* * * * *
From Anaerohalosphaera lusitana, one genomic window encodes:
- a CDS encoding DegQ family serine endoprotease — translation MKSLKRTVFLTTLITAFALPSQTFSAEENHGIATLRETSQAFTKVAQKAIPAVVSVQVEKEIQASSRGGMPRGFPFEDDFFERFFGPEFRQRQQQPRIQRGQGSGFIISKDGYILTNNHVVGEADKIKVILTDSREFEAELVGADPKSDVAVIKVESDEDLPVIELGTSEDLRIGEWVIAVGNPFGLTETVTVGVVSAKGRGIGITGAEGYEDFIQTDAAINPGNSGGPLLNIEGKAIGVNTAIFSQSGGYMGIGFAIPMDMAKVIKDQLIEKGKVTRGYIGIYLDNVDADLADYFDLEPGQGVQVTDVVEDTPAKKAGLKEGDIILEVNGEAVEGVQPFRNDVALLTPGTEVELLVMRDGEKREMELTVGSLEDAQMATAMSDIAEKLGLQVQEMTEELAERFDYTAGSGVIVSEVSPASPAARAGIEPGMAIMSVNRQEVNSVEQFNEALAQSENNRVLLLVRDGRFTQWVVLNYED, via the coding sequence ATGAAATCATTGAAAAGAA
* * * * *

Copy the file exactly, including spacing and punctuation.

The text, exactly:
From Anaerohalosphaera lusitana, one genomic window encodes:
- a CDS encoding DegQ family serine endoprotease — translation MKSLKRTVFLTTLITAFALPSQTFSAEENHGIATLRETSQAFTKVAQKAIPAVVSVQVEKEIQASSRGGMPRGFPFEDDFFERFFGPEFRQRQQQPRIQRGQGSGFIISKDGYILTNNHVVGEADKIKVILTDSREFEAELVGADPKSDVAVIKVESDEDLPVIELGTSEDLRIGEWVIAVGNPFGLTETVTVGVVSAKGRGIGITGAEGYEDFIQTDAAINPGNSGGPLLNIEGKAIGVNTAIFSQSGGYMGIGFAIPMDMAKVIKDQLIEKGKVTRGYIGIYLDNVDADLADYFDLEPGQGVQVTDVVEDTPAKKAGLKEGDIILEVNGEAVEGVQPFRNDVALLTPGTEVELLVMRDGEKREMELTVGSLEDAQMATAMSDIAEKLGLQVQEMTEELAERFDYTAGSGVIVSEVSPASPAARAGIEPGMAIMSVNRQEVNSVEQFNEALAQSENNRVLLLVRDGRFTQWVVLNYED, via the coding sequence ATGAAATCATTGAAAAGAA